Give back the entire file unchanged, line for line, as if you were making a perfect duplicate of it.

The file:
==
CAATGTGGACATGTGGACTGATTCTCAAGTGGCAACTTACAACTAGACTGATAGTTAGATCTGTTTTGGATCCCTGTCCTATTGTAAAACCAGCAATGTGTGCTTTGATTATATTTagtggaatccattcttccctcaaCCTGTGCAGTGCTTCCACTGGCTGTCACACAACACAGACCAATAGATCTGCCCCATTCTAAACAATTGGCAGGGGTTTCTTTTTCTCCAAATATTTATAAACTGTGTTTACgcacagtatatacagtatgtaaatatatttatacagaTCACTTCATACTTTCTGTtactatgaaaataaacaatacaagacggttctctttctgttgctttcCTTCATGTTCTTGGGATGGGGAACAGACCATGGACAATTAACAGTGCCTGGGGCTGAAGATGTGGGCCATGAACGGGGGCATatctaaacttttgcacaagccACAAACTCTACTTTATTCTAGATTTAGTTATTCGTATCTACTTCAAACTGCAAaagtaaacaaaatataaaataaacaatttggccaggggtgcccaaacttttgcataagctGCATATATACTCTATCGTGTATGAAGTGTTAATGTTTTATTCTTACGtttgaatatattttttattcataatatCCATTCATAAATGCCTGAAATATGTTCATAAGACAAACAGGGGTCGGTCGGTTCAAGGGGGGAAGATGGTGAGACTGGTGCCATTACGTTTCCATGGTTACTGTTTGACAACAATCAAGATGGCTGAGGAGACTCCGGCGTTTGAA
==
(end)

CAATGTGGACATGTGGACTGATTCTCAAGTGGCAACTTACAACTAGACTGATAGTTAGATCTGTTTTGGATCCCTGTCCTATTGTAAAACCAGCAATGTGTGCTTTGATTATATTTagtggaatccattcttccctcaaCCTGTGCAGTGCTTCCACTGGCTGTCACACAACACAGACCAATAGATCTGCCCCATTCTAAACAATTGGCAGGGGTTTCTTTTTCTCCAAATATTTATAAACTGTGTTTACgcacagtatatacagtatgtaaatatatttatacagaTCACTTCATACTTTCTGTtactatgaaaataaacaatacaagacggttctctttctgttgctttcCTTCATGTTCTTGGGATGGGGAACAGACCATGGACAATTAACAGTGCCTGGGGCTGAAGATGTGGGCCATGAACGGGGGCATatctaaacttttgcacaagccACAAACTCTACTTTATTCTAGATTTAGTTATTCGTATCTACTTCAAACTGCAAaagtaaacaaaatataaaataaacaatttggccaggggtgcccaaacttttgcataagctGCATATATACTCTATCGTGTATGAAGTGTTAATGTTTTATTCTTACGtttgaatatattttttattcataatatCCATTCATAAATGCCTGAAATATGTTCATAAGACAAACAGGGGTCGGTCGGTTCAAGGGGGGAAGATGGTGAGACTGGTGCCATTACGTTTCCATGGTTACTGTTTGACAACAATCAAGATGGCTGAGGAGACTCCGGCGTTTGAA